By Ed Whelan, Contributing Writer, Classical Wisdom
In the contemporary world, republics are the most common form of government, yet few of us take the time to consider what a republic actually is. If we want to more deeply understand the nature of republics, we need to look back to the ancient examples of Rome, Athens, Sparta, Carthage and others. These were the forerunners of modern democratic republics, but they were also very different to what we consider to be a republic today.
No Kings or Queens
In the ancient world, the term ‘Republic’ was commonly used to describe any non-monarchical form of government. The sovereignty of the state did not reside in any monarch, but rather was invested in the citizen body. They alone had the right to make laws and rule the state. For example, in Athens, only the citizen body could make laws in the Assembly. There were, however, some Royal-Republics. These were states with a royal head of state, rather like a constitutional monarchy today. The best-known example of this is Sparta, which was technically ruled by two kings, but was in reality ruled by a group of citizens. However, most republics were violently opposed to kingship in all its forms (this was especially true of Rome).
Were Republics democratic?
Nearly all of the republics in the Classical Age had some form of popular assembly. However, many were not truly democratic even though they had popular voting, elections and even parties. Rather they were oligarchies ruled by small groups of wealthy men (such as in Carthage), or even by aristocratic individuals (as in Thebes). There were a few exceptions to this rule, such as Athens during the time of Pericles (485-429 BC) where the citizens decided on everything irrespective of class or background. The vast majority of republics were oligarchic until recent times, and many would argue that they are still dominated by the rich and unelected.
Bust of Pericles
Bust of Pericles
Republics and the law
Republican government was characterised by the rule of law, where every citizen was ostensibly equal before the law. In a republic, these laws can only be made by the people, and they must, theoretically at least, promote and protect their interests. Indeed, many Classical Republics had written sets of laws and even constitutions (Aristotle discussed many of these Greek city-states’ constitutions in his Politics).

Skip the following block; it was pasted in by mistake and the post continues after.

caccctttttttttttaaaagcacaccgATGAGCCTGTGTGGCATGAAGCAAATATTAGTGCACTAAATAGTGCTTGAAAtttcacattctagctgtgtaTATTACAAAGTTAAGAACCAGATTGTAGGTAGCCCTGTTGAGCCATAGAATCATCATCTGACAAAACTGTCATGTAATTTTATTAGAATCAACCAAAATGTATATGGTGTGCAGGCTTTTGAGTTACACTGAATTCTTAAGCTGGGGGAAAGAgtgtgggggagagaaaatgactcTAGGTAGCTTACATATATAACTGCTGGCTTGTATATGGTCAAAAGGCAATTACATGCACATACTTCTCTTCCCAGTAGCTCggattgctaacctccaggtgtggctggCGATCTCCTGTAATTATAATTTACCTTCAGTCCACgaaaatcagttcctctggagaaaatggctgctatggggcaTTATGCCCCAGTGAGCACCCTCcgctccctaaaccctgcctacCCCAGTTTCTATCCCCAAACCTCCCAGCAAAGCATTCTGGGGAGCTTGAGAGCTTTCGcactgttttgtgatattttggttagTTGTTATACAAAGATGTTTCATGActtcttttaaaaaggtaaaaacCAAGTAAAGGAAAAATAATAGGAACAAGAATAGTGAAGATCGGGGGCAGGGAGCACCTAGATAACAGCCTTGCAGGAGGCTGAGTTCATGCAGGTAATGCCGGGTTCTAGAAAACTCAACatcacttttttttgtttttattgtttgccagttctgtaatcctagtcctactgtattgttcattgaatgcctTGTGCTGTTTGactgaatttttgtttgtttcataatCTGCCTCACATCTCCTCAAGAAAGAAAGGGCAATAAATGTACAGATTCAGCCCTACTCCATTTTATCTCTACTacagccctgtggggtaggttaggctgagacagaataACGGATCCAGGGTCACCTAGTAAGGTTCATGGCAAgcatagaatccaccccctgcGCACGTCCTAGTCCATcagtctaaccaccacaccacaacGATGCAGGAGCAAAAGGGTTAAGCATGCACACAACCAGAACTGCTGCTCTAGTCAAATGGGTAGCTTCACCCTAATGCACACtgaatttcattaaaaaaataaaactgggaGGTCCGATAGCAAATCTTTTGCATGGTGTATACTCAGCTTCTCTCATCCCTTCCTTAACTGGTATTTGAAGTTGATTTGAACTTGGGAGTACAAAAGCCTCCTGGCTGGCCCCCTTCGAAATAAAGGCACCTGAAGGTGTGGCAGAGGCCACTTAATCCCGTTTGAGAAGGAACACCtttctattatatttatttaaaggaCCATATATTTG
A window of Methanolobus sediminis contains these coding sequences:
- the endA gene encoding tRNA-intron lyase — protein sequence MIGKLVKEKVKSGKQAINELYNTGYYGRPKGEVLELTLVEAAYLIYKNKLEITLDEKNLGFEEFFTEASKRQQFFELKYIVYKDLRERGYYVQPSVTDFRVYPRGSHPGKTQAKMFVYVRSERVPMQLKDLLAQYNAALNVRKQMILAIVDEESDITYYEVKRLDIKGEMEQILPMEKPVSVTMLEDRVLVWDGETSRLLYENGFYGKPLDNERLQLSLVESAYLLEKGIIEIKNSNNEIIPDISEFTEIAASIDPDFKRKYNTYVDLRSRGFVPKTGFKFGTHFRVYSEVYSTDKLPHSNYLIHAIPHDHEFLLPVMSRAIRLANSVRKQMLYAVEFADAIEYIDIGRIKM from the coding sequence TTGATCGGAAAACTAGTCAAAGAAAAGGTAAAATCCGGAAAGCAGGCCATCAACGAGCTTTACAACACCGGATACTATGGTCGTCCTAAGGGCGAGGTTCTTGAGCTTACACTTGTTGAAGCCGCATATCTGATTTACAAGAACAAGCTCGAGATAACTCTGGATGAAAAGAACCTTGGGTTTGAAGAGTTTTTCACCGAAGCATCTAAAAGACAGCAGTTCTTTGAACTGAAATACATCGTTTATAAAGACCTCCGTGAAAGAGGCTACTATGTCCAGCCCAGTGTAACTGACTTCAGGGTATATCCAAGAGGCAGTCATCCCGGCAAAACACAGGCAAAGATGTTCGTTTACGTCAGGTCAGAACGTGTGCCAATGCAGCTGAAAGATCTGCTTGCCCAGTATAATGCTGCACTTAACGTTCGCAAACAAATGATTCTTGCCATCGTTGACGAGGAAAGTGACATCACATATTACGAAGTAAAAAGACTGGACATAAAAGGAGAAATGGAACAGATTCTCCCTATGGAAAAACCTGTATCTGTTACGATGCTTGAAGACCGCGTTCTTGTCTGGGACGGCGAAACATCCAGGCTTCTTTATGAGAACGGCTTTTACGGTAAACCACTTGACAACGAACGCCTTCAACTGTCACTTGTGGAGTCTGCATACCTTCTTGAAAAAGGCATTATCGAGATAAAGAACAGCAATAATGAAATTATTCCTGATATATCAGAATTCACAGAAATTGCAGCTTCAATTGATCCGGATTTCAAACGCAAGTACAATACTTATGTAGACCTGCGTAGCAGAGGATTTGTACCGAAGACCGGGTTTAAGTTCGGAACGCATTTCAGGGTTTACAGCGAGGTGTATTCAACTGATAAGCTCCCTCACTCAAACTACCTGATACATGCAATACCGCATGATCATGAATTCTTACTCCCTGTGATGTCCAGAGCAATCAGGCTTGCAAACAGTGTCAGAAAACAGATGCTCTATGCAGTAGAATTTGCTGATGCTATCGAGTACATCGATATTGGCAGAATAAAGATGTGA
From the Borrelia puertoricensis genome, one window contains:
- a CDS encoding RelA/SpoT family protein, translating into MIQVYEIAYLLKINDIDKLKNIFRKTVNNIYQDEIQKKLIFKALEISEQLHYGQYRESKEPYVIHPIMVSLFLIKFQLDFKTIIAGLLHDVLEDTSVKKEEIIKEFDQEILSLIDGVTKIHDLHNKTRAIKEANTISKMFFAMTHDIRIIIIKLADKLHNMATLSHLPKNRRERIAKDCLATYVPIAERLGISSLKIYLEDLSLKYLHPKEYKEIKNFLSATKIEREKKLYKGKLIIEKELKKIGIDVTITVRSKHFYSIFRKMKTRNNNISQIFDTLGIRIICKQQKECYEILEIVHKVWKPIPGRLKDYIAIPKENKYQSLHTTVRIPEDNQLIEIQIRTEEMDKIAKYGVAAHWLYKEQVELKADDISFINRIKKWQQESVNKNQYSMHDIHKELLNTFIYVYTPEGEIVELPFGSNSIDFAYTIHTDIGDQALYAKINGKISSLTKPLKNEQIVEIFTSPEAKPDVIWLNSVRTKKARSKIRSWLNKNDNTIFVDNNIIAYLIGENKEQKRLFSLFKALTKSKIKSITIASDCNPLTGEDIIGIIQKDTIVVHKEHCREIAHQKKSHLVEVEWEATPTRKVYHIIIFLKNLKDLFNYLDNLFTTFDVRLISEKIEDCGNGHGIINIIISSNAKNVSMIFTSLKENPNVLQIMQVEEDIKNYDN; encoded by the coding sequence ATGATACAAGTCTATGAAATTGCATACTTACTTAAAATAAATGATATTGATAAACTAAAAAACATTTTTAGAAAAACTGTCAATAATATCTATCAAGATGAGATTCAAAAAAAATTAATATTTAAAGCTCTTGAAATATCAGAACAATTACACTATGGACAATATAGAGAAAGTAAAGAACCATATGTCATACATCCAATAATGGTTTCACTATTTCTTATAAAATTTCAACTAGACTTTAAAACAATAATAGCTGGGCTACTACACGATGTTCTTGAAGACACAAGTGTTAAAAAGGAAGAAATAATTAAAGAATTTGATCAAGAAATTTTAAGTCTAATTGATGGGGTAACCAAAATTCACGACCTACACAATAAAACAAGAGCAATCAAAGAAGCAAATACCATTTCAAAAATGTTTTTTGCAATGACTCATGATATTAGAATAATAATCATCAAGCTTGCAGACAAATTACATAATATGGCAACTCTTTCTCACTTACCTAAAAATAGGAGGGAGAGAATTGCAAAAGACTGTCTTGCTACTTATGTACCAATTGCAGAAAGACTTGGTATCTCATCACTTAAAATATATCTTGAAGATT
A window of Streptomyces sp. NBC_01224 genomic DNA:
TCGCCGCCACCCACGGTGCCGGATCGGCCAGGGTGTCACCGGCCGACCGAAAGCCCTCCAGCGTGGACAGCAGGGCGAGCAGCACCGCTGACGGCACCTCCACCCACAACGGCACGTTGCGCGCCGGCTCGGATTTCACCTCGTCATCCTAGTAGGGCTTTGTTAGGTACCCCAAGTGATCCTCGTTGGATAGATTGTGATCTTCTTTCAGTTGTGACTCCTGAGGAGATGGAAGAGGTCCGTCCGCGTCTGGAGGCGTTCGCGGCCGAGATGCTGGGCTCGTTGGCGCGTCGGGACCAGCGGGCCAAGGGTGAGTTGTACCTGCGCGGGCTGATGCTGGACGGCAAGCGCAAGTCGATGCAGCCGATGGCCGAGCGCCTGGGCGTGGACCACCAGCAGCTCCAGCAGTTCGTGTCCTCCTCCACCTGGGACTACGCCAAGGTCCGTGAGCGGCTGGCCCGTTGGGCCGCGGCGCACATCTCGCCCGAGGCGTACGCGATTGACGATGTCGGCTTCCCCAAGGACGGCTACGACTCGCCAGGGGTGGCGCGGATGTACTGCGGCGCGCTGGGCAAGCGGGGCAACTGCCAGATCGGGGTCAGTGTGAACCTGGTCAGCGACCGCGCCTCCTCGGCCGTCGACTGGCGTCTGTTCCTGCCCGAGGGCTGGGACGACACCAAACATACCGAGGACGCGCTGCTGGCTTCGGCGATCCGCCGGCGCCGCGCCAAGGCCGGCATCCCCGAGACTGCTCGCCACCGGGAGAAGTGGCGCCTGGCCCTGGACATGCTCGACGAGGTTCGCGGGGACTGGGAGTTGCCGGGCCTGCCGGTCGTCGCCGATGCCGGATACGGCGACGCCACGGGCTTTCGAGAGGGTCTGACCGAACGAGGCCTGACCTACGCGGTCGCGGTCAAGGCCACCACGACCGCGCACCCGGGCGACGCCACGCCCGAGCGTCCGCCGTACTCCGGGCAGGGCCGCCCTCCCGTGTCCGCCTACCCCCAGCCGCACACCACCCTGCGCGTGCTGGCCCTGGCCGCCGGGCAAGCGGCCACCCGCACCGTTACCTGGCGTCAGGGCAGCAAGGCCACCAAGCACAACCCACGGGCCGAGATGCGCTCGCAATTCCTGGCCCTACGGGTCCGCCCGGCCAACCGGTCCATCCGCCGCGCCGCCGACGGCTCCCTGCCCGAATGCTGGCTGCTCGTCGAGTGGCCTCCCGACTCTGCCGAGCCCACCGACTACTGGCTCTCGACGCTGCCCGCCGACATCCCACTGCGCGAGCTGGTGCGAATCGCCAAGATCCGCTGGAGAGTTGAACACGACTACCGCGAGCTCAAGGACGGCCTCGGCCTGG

Yet in most republics, the majority were not equal. In Athens, only male citizens were equal before the law. Women, slaves, immigrants, the poor and others could not be citizens and therefore had fewer rights, meaning republics were great so long as you were an affluent male.
Bust of Aristotle
Bust of Aristotle
Republics and city-states
It was once accepted that only city-states could be republics. This was because it was believed that only those who lived in urban centres had the wealth and virtue to make a republic work. However, larger republics, based on a confederation of tribes or localities were common in Ancient India. By the Middle Ages, the Swiss formed a confederation that was republican, which was an outlier in Europe for centuries. After the American and French Revolutions many large territories became republics and today most nation-states have republican governments, while city-states virtually disappeared.
Storming of the Bastille
Storming of the Bastille
Freedom and Republics
Republics are theoretically characterized by the concept of freedom. That is, citizens and even non-citizens are entitled to do what they want as long as it conforms to the law. Classical Republics and later the Republican governments of Europe all enshrined the concept of liberty. This was in contrast to earlier monarchies and Empires that ruled much of the world. However, freedom in ancient republics was very limited. Many basic liberties were denied to the poor, women, and other groups of non-citizens. Even citizens had a had their freedom circumscribed in certain ways. For example, in Athens, the citizens had to serve in the army, navy, serve in political offices and pay contributions known as liturgies. They had to serve their city and often to put its interests before their own.
Republics are much more varied than is often assumed, especially in the ancient world, and they have evolved greatly over the centuries. Once Republics were only city-states but today they are mainly nation-states. Yet, they have some basic characteristics that they share. They are ostensibly ruled by and for the people, and they have rules and laws where equality before the law is central. Yet despite these high ideals, they often fail to measure up in substance to these principles.
Nippel, Wilfried (1994) ‘Ancient and Modern Republicanism’ in The Invention of the Modern Republic ed. Biancamaria Fontana. Cambridge University Press: Cambridge.